Solemn ceremonies honor America's war dead

Flowers, wreaths decorate gravesites across Peninsula

Members of the Mount Olympus Detachment 897 of the Marine Corps League give a 21-gun salute at a Memorial Day ceremony at Mt. Angeles Memorial Park in Port Angeles on Monday. The ceremony was hosted by the Veterans of Foreign Wars Post 6787 of Carlsborg and was one of many Memorial Day events held in Clallam and Jefferson counties. (Peter Segall/Peninsula News)

Members of the Mount Olympus Detachment 897 of the Marine Corps League give a 21-gun salute at a Memorial Day ceremony at Mt. Angeles Memorial Park in Port Angeles on Monday. The ceremony was hosted by the Veterans of Foreign Wars Post 6787 of Carlsborg and was one of many Memorial Day events held in Clallam and Jefferson counties. (Peter Segall/Peninsula News)

PORT ANGELES — Veterans of Foreign Wars Post 6787 of Carlsborg held a quiet and solemn ceremony at Mt. Angeles Memorial Park, honoring the nation’s deceased veterans, one of many Memorial Day ceremonies scheduled across the Peninsula.

More than 50 people gathered Monday morning around the Veterans Circle at the southern end of the cemetery where small American flags were placed at the graves of interred veterans and more than a dozen full-size flags were arranged around the circle. The American Legion Riders Post 29 of Port Angeles formed a flag line while bagpiper Erik Evans played songs like Amazing Grace.

Following a performance of the national anthem, Carl Bradshaw, a former commander of the Carlsborg post, read out General Orders No. 11, also known as the Memorial Day Order.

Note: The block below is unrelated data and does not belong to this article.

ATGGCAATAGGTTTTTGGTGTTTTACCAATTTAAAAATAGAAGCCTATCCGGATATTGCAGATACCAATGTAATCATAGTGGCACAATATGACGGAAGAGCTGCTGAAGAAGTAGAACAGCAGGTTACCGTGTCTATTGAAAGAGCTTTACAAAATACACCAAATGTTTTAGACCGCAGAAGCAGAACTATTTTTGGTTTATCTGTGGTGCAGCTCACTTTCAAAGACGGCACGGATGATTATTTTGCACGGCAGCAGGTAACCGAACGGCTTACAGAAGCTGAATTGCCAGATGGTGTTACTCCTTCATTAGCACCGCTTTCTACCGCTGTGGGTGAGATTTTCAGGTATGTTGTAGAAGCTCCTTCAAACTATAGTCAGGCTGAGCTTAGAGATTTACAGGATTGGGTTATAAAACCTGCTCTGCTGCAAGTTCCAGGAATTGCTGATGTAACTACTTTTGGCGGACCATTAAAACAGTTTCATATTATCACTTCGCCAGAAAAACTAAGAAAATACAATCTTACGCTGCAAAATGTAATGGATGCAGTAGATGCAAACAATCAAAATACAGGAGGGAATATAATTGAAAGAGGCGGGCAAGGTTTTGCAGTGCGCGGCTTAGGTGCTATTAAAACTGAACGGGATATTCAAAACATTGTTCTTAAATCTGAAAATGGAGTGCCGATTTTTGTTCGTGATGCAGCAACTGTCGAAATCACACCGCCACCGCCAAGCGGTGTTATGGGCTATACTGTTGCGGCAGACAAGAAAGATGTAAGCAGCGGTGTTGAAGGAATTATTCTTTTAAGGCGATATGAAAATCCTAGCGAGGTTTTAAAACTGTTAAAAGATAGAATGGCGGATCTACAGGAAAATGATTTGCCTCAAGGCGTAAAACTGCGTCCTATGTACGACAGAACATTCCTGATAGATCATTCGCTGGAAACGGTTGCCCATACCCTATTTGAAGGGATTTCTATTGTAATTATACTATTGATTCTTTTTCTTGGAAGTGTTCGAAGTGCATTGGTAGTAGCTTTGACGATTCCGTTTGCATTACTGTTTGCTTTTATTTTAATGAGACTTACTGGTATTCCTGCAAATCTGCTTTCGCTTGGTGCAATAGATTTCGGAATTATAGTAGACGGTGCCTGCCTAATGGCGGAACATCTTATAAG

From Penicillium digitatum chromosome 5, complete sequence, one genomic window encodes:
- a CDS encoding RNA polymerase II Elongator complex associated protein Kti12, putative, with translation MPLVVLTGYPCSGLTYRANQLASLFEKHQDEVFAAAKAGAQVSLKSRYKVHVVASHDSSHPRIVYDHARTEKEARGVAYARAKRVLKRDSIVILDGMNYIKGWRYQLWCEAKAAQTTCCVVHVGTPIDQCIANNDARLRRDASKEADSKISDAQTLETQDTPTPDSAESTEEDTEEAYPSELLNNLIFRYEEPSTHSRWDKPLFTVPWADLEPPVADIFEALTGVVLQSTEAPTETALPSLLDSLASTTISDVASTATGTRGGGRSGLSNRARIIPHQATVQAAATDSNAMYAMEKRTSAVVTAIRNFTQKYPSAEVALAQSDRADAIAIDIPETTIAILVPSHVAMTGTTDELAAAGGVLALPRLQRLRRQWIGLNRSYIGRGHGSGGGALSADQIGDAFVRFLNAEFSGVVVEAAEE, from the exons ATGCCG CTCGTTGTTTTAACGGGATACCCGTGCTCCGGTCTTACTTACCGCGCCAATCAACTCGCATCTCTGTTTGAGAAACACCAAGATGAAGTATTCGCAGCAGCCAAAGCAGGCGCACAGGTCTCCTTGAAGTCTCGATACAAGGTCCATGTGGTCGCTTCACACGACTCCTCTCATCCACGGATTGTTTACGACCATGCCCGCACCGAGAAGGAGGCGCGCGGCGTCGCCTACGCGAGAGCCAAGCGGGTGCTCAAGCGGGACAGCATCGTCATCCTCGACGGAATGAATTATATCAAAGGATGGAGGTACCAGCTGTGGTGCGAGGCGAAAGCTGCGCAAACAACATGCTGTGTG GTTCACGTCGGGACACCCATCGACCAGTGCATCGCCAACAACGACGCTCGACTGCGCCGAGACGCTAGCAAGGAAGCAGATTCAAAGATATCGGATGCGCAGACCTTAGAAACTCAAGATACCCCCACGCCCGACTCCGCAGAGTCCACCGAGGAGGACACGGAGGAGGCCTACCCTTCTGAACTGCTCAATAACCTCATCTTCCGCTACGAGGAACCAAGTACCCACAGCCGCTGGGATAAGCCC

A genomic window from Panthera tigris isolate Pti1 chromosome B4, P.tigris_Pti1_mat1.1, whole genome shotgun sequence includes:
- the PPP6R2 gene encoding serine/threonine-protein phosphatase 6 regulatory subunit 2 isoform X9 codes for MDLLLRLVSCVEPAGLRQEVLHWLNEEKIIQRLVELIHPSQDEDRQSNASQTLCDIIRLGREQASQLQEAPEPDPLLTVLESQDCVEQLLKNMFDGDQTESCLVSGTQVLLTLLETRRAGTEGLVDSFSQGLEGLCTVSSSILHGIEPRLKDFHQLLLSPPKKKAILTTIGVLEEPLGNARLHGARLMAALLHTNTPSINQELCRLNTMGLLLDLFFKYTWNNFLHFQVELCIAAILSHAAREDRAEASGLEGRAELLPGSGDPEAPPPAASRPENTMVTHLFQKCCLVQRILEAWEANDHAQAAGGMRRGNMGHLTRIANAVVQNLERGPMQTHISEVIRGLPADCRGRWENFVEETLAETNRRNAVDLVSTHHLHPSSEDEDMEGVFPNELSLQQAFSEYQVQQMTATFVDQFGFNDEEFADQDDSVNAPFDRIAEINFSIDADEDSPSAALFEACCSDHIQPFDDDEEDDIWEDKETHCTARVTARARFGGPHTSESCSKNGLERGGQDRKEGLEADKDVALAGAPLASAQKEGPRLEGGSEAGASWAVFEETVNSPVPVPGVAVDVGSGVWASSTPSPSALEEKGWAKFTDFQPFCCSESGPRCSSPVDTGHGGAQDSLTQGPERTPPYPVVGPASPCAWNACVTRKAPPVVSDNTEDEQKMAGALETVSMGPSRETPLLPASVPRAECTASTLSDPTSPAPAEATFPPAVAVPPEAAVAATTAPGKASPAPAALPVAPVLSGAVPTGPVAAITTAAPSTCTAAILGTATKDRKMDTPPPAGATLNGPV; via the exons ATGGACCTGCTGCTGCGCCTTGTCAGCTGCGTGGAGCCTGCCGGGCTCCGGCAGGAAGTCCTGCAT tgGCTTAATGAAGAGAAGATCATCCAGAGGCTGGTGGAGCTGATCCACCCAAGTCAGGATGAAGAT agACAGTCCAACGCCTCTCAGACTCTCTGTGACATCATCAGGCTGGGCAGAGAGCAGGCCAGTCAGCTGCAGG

“The 30th day of May, 1868, is designated for the purpose of strewing with flowers or otherwise decorating the graves of comrades who died in defense of their country during the late rebellion, and whose bodies now lie in almost every city, village, and hamlet churchyard in the land,” said the orders, written by Gen. John Logan, commander in chief of the Grand Army of the Republic, on May 5, 1868, three years after the end of the Civil War.

“What can aid more to assure this result than by cherishing tenderly the memory of our heroic dead who made their breasts a barricade between our country and its foes,” the orders said.

Following the reading and an invocation by a pastor, three flowers — one red, one white and one blue — were ceremoniously placed by post members.

The white, Bradshaw said, represents purity; “may each future generation emulate the unselfish courage of all men and women who fought for our freedom.”

The red, sacrifice; “in memory of the heroic dead who have fallen in defense of the United States,” Bradshaw said. “In tribute of our devotion and everlasting remembrance.”

The blue, in honor of women veterans and family members, represents eternity; “its color beseeks life everlasting, thus do we immortalize the brave deeds of our soldiers, sailors, airmen and marines, who have given their lives on land, in the sea and in the air.”

Bradshaw, a Navy veteran of the Vietnam War and an Army veteran of the Persian Gulf War, said he wasn’t entirely sure of the origin of the three flowers ceremony, but it traces back to the beginning of the VFW.

“They wanted to do something to tribute to the veterans’ courage and their purity of heart for what they were doing by enlisting and putting themselves in harm’s way,” Bradshaw said. “It has just been something that we have done every year since the very beginning.”

Following the ceremony, members of the public were asked to lay their own wreaths and the Mount Olympus Detachment 897 of the Marine Corps League gave a 21-gun salute and one of their members played taps on a bugle.

League member Mark Schildknecht, a Marine veteran of the Vietnam War, said he’s been doing salutes for about 15 years.

“It’s a privilege to do this,” he said.

The morning ceremony was quiet and brief, and many of the attendees left the cemetery only to head to another for a different Memorial Day ceremony.

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Reporter Peter Segall can be reached by email at peter.segall@peninsulanews.us.

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